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photoshop sliced files to dreamweaver responsive site

New Here ,
Jun 17, 2020

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I designed a basic desktop site in photoshop cc with navigation buttons at top and logo top center under the nav, sliced it and exported save for web and imported into Dreamweaver.  I want to make this site responsive by having Dreamweaver create tablet and phone versions from by desktop one.  I have designed php shopping cart sites in the past but I am completely new to dreamweaver.  Also in Dreamweaver is it better to have 1 css file shared with all pages or separate css files for each page?

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photoshop sliced files to dreamweaver responsive site

New Here ,
Jun 17, 2020

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I designed a basic desktop site in photoshop cc with navigation buttons at top and logo top center under the nav, sliced it and exported save for web and imported into Dreamweaver.  I want to make this site responsive by having Dreamweaver create tablet and phone versions from by desktop one.  I have designed php shopping cart sites in the past but I am completely new to dreamweaver.  Also in Dreamweaver is it better to have 1 css file shared with all pages or separate css files for each page?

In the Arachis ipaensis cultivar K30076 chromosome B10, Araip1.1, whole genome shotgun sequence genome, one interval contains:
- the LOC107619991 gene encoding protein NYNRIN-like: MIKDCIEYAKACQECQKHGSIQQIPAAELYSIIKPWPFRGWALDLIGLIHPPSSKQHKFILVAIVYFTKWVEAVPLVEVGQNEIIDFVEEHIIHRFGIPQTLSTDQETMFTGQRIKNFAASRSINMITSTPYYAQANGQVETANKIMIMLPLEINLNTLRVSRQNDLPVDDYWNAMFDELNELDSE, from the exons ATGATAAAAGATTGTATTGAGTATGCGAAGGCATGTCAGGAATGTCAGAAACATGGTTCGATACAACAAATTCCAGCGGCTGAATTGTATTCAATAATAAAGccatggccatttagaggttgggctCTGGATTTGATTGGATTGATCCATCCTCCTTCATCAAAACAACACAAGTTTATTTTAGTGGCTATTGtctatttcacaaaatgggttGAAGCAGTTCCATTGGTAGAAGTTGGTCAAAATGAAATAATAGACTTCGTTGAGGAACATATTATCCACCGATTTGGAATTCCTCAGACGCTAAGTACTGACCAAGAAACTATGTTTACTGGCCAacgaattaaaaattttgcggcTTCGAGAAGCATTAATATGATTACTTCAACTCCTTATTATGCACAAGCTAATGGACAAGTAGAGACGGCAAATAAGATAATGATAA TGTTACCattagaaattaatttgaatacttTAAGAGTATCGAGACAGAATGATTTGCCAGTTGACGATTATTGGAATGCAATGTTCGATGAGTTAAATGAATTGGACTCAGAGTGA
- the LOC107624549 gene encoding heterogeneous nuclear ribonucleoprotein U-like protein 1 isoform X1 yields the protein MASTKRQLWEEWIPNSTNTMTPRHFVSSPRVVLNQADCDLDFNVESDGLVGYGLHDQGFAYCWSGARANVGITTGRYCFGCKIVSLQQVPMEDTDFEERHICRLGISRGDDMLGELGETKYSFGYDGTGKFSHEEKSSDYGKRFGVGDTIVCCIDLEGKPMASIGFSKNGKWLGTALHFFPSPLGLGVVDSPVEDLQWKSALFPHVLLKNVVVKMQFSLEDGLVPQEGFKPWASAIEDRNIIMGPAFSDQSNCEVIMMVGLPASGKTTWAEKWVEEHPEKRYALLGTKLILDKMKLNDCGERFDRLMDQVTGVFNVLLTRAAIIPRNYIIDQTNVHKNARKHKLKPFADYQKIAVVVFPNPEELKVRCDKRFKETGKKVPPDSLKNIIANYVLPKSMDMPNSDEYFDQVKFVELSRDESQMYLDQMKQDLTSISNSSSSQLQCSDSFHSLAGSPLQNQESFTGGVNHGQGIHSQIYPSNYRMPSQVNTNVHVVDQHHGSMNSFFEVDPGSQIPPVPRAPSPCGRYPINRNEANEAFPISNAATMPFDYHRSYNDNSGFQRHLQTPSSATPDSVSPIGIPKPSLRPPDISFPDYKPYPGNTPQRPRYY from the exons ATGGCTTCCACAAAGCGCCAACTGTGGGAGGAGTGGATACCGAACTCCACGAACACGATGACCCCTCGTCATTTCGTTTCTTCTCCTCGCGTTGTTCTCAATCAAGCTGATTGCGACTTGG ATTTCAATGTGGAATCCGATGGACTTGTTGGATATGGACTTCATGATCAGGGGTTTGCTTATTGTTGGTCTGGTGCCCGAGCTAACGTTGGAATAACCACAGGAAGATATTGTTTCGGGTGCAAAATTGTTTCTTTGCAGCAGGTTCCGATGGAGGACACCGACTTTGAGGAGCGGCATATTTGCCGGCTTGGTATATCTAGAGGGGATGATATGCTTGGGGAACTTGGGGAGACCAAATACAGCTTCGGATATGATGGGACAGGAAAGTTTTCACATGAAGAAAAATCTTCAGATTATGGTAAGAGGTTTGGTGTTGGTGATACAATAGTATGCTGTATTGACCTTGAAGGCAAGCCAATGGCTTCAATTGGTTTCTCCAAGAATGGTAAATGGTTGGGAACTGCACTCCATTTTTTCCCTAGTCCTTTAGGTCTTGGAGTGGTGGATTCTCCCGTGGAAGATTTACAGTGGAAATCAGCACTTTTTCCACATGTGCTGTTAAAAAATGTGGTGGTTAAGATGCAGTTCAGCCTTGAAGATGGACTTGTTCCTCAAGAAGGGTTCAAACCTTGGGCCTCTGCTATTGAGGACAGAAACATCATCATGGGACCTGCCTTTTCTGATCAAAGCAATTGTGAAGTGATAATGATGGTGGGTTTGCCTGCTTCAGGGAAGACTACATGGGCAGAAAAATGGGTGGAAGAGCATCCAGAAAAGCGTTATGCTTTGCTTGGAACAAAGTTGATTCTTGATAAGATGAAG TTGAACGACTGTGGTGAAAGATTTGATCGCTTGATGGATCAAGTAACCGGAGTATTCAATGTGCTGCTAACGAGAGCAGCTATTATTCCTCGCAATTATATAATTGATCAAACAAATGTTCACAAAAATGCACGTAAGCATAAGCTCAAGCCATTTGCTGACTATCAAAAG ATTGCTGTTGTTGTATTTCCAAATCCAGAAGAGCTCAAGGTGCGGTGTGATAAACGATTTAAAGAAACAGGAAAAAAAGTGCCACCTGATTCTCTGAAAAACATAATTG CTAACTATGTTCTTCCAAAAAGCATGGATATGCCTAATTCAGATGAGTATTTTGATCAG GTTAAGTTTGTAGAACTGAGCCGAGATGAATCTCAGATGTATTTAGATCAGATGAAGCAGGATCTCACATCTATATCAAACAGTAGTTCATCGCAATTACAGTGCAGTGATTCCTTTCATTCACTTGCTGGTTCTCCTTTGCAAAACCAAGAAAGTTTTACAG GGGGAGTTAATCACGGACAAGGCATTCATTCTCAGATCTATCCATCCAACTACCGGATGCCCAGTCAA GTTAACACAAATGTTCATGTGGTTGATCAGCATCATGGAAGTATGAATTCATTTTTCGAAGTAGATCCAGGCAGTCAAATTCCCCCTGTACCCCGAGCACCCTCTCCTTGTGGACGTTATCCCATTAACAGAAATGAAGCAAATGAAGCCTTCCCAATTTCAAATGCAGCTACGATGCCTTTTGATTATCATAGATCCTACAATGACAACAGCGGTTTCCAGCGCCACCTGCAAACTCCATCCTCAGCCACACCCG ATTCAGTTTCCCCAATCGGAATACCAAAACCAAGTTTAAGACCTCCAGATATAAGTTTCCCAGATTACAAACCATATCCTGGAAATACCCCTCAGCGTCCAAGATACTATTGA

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Adobe Community Professional ,
Jun 17, 2020

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A website is made up of  HTML/CSS/JS and can contain serverside code like PHP. Dreamweaver can help you build such a website. Unlike your description, this is not a Dreamweaver site.

 

For a website, it is best to reduce the number of requests to the server to a minimum, i.e.one CSS file is always better than a number of files.

 

Photoshop is not a web development tool and as such should never be used to that end. When PS has been used to create a mock-up of the site, you can use the (unsliced) images, colour schemes and text all placed within relevant HTML elements.

 

For an idea on how to create a responsive site, have a look at https://www.w3schools.com/bootstrap4/


Ben

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Adobe Community Professional ,
Jun 17, 2020

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We no longer use sliced images and spacer gifs on websites.  There's no need for them because we don't use tables for layouts anymore.  

 

My advice is to never use raster images for navigation. 

Did she just say never?  Yes, I mean never.  

 

Use real HTML code and CSS.  Or use SVG images which have lower bandwidth and retain high quality when rescaled to fit smaller devices.  

 

Below is a centered Navbar made with Bootstrap 4 responsive framework.  Copy & paste the code into a new, blank document.  Save and preview in browsers and mobile devices.

 

<!doctype html>
<html lang="en">
<head>
<meta charset="utf-8">
<title>Bootstrap 4 Centered Navbar with Logo </title>
<meta http-equiv="X-UA-Compatible" content="IE=edge">
<meta name="viewport" content="width=device-width, initial-scale=1">